All in all, I was quite impressed with what I found in Sierra Leone. Despite the countries reputation as being an area of high conflict and riddled with social injustices, my small journey seemed to tell a different story, of a place with warm people working together as one to make a living. There was no fighting and no stealing in the village. My experience left the impression that mining is a great source of income to the villagers.
 

We at Hedgestone pride our self in developing strong relations with the villages that are in close proximity with the mines in Sierra Leone. We believe that assisting in the development of social programs within the villages benefits all.


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JCK/AGTA Las Vegas

By Nicole Drabik

Recently, Hedgestone had the pleasure of exhibiting at the AGTA GemFair at the JCK Las Vegas Show. We were very excited to be part of what we heard was, “the biggest show of the year”.  It only took a couple of steps down the red carpet, and through the doors of the Mandalay Bay Convention Center, to understand why this was the biggest show of the year.
 


 

In all there were three exhibit halls including as many as 20 different exhibit categories. One of the popular exhibit categories included Luxury, which featured high-end jewellery retailers, designers and manufactures. There were also categories such as, Bridal, Fashion Jewellery and many more. We were a part of loose gemstones, which also included pearls and gemstone jewellery.

At the show, the energy was high as people manoeuvred their way through the many aisles taking in all of the different exhibits. One thing we learned early on was that if you weren’t wearing comfortable shoes, you were most likely regretting it. There is a lot of walking in Las Vegas. Regardless of our sore feet, it was really great to see some familiar faces among the crowd. It was also great meeting new people who stopped by the Hedgestone booth.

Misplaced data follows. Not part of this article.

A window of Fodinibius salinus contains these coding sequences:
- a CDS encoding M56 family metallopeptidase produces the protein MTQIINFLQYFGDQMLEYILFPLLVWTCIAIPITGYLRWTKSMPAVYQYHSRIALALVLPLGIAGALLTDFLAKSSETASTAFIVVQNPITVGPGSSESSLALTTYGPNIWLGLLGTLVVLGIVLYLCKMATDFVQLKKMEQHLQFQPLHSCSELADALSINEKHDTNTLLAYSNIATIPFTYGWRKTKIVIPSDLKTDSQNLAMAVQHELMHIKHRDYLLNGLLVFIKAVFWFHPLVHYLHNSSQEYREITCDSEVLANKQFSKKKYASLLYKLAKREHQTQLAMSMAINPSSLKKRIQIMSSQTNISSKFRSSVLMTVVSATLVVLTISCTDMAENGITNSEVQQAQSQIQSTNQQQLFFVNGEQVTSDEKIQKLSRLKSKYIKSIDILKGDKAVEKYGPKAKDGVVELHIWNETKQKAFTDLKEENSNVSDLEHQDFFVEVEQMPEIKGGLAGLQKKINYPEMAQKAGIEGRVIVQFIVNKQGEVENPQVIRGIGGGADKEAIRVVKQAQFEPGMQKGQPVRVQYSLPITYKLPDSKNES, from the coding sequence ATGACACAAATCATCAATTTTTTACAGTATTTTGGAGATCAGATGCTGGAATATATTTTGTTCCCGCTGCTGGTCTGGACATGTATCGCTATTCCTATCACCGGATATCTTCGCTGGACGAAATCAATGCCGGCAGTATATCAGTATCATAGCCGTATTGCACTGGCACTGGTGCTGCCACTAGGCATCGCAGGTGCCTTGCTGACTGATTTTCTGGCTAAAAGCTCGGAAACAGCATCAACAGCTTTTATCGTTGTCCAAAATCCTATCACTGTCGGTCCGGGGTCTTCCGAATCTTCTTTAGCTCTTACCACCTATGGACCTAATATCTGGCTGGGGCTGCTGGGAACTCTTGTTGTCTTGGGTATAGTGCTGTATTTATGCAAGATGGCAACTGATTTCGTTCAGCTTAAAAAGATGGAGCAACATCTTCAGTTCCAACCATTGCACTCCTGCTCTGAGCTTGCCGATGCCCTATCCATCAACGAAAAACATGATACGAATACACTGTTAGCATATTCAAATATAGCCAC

Throughout the week, we took note of some of the trends among buyers. We had a lot of interest in fairly large emeralds. People were typically interested in 8 cts and up. In addition to this, we also received a lot of inquiries about cabochons. The sugarloaf, which is our featured stone, caused a lot of buzz. Finally, matching pairs of emeralds and sapphires were of interest to many jewellers and manufacturers. Overall we had an amazing week in Las Vegas and are now looking forward to exhibiting at JCK Toronto.


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Newsletter Archive:

Trade Show Event - Hedgestone - June 2-7 2011

Hedgestone Newsletter - April 2011

 


    *Special discount of 30% will be applied on all phone sales (1-888-310-8883) mentioning email code #1157

This Issue's Featured Gemstone


8.12 ct Strong Blue Green Cabochon

Product Type Individual Gemstone
Grade Premium
Class Class 3
Gemstone Type Natural Emerald
Color Strong Blue Green
Shape Cabochon
Cut Excellent
Weight 8.12 ct
Dimensions 12.90 L x 11.00 W x 7.50 D mm
Clarity Nearly Eye Clean
Treatment Cedar Oil Treated as Customary with Natural Emerald
Origin Colombia
Gemstone ID #EM-00334-02
 
 


Why buy from us? Quality, Value and Trust:

  • We only carry the finest quality gemstones at the lowest possible prices, "Direct from the mine".
  • We have a 30 day return policy with a 100% satisfaction guarantee.
  • We are a proud member of the American Gem Trade Association, Diamond Bourse of Canada and the International Colored Gemstone Association. We participate in trade shows such as JCK Toronto, JCK Las Vegas and the AGTA Gemfair in Tucson.
  • We offer grading reports from EGL, GIA and other reputable labs. We only work with the most experienced industry recognized jewelers, cutters and laboratories.
  • We have excellent one-on-one customer support and value each and every customer. We will work with you to find your gemstones.
  • We only use the best shipping methods and most secure payment methods.
  • All of our gemstones are 100% conflict free.
  • We are Canadian owned and operated.